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thought it ? Here you be, and Tiny with you. Wal, wal.”

“Yes," said I, "here we are."

Wal, now, jest sit down," said Sam, motioning us to a seat in the porch. “I was jest kind o' 'flectin' out here in the sun; ben a readin' in the Missionary Herald; they 've ben a sendin' missionaries to Otawhity, an' they say that there ain't no winter there, an' the bread jest grows on the trees, so 't they don't hev to make none, an' there ain't no wood-piles nor splittin' wood, nor nothin' o'that sort goin' on, an' folks don't need no clothes to speak on. Now, I 's jest thinkin' that 'ere 's jest the country to suit me. I wonder, now, ef they could n't find suthin' for me to do out there. I could shoe the hosses, ef they had any, an' I could teach the natives their catechize, an' kind o’ help round gin'ally. These 'ere winters gits so cold here I'm e'en a'most crooked up with rheuinatiz."

Why, Sam," said Tina, "where is Hepsy?" “Law, now, hain't ye heerd? Why, Hepsy, she's been dead, wal, let me see, 't was three year the fourteenth o' last May when Hepsy died, but she was clear wore out afore she died. Wal, jest half on her was clear paralyzed, poor

crittur ; she could n't speak a word ; that 'ere was a gret trial to her. I don't think she was resigned under it. Hepsy hed an awful sight o'grit. I used to talk to Hepsy, an' talk, an' try to set things afore her in the best way I could, so 's to get 'er into a better state o mind. D' you b'lieve, one day when I'd ben a talkin' to her, she kind o' made a motion to me with her eye, an' when I went up to 'er, what d' you think? why, she jest tuk and BIT me ! she did so !”

“Sam,” said Tina, “ I sympathize with Hepsy. I believe if I had to be talked to an hour, and could n't answer, I should bite."-Oldtown Folks.



(BORN, 1813-DIED, 1887.)


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OW they ever made a deacon out of

Jerry Marble I never could imagine! His was the kindest heart that ever bubbled and ran over. He was elastic, tough, incessantly active, and a prodigious worker. He seemed never to tire, but after the longest day's toil, he sprang up the moment he had done with work, as if he were a fine steel spring. A few hours' sleep sufficed him, and he saw the morning stars the year round. His weazened face was leather color, but forever dimpling and changing to keep some sort of congruity between itself and his eyes, that winked and blinked, and spilt over with merry good nature. He always seemed afflicted when obliged to be sober. He had been known to laugh in meeting on several occasions, although he ran his face behind his handkerchief, and coughed, as if that was the matter, yet nobody believed it. Once, in a hot summer day, he saw Deacon Trowbridge, a sober and fat man, of great sobriety, gradua!ly ascending from the bodily state into that spiritual condition called sleep. He was blameless of the act. He had struggled against the temptation with the whole virtue of a deacon. He had eaten two or three heads of fennel in vain, and a piece of orange peel. He had stirred himself up, and fixed his eyes on the minister with intense firmness, only to have them grow gradually narrower and milder.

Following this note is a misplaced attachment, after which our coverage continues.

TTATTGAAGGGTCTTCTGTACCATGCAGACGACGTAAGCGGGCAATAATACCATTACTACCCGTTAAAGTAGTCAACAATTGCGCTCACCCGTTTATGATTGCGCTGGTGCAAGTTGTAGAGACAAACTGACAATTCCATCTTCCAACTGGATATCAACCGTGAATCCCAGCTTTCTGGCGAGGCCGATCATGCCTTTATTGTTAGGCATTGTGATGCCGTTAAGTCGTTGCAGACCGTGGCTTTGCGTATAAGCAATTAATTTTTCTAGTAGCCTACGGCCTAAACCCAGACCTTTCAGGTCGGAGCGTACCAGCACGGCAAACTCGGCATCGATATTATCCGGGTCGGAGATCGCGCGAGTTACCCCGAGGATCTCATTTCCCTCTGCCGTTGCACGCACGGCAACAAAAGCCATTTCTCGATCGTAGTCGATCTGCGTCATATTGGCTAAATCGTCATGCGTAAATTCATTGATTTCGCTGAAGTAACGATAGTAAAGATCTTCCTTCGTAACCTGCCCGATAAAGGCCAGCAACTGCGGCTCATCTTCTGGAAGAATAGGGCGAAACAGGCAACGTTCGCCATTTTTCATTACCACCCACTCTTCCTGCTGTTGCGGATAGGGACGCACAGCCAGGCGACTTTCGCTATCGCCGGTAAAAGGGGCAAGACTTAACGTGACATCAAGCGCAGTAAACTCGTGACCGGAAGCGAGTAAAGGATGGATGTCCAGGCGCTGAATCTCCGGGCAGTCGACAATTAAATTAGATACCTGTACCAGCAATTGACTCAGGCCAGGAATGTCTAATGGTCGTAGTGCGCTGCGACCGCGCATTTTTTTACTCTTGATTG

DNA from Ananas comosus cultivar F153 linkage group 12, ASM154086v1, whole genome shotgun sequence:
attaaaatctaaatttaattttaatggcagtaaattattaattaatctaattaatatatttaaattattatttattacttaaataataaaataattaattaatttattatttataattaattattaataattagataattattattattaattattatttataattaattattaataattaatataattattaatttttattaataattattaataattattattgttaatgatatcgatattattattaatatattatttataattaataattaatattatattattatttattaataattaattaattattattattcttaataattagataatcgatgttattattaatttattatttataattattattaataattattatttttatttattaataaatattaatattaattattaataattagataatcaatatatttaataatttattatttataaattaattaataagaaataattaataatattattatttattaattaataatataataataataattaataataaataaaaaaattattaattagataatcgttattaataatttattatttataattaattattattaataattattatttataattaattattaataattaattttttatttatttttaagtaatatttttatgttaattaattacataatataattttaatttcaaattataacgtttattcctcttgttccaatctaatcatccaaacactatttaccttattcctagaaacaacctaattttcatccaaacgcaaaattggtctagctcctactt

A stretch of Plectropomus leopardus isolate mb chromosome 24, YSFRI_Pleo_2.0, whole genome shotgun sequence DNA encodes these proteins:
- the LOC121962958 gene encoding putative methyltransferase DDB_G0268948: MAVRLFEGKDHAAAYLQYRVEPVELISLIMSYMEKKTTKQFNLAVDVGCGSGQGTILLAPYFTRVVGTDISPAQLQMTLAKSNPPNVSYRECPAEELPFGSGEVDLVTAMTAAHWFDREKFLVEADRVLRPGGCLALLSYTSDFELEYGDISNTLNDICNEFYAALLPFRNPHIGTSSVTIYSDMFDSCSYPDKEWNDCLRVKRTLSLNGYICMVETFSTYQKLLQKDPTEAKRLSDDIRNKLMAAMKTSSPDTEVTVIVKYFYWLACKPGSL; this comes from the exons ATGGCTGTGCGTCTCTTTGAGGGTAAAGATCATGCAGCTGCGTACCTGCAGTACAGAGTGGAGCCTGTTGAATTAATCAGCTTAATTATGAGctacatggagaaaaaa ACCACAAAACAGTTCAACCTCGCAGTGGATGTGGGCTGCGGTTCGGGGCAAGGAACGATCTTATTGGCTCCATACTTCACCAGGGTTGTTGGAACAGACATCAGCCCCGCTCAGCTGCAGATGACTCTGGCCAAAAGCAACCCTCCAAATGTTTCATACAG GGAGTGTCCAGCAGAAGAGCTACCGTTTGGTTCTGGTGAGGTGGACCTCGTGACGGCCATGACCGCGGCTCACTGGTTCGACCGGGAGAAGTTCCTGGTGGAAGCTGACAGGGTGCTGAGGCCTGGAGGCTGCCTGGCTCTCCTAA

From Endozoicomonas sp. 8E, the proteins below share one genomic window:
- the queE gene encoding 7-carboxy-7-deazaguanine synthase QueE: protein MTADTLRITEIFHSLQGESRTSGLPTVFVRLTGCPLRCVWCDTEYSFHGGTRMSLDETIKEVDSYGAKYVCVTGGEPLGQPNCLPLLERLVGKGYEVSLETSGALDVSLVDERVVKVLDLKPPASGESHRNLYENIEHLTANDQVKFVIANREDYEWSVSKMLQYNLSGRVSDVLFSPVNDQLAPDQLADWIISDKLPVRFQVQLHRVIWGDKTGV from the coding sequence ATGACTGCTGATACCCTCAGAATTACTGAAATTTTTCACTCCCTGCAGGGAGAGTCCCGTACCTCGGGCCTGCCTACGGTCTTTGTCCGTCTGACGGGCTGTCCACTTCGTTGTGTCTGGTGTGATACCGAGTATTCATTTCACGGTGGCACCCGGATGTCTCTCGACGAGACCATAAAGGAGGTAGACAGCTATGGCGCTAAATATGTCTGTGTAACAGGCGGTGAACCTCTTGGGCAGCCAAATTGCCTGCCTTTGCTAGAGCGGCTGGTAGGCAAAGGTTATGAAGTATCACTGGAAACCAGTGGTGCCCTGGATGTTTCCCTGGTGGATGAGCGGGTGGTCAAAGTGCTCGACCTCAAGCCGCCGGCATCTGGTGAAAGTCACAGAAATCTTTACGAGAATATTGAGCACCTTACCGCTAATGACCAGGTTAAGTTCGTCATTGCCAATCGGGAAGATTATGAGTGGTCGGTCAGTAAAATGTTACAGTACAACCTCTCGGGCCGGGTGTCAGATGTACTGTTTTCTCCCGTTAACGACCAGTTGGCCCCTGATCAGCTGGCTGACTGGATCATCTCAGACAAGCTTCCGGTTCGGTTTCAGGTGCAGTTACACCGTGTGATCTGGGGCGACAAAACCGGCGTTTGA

* See Biographical Sketch, p. xviii.

If he held his head up firmly, it would with a sudden lapse fall away over backward. If he leaned it a little forward, it would drop suddenly into his bosom. At each nod, recovering himself, he would nod again, with his eyes wide open, to impress upon the boys that he did it on purpose both times.

In what other painful event of life has a good man so little sympathy as when overcome with sleep in meeting time? Against the insidious seduction he arrays every conceivable resistance. He stands up awhile ; he pinches himself, or pricks himself with pins. He looks up helplessly to the pulpit as if some succor might

come thence.

He crosses his legs uncomfortably, and attempts to recite catechism, or the multiplication table. He seizes a languid fan, which treacherouily leaves him in a calm. He tries to reason, to notice the phenomena. Oh, that one could carry his pew to bed with him! What tossing wakefulness there! what fiery chase after somnolency! In his lawful bed a man cannot sleep, and in his pew he cannot keep awake! Happy man who does not sleep in church! Deacon Trowbridge was not that man. Deacon Marble was !

Deacon Marble witnessed the conflict we have sketched above, and when good Mr. Trowbridge gave his next lurch, recovering himself with a snort, and then drew out a red handkerchief and blew his nose with a loud imitation, as if to let the boys know that he had not been asleep, poor Deacon Marble was brought to a sore strait. But, I have reason to think that he would have weathered the stress if it had not been for a sweet-faced little boy in the front of the gallery. The lad had been innocently watching the same scene, and at its climax laughed out loud, with a frank and musical explosion, and then suddenly disappeared backward into his mother's lap. That laugh was just

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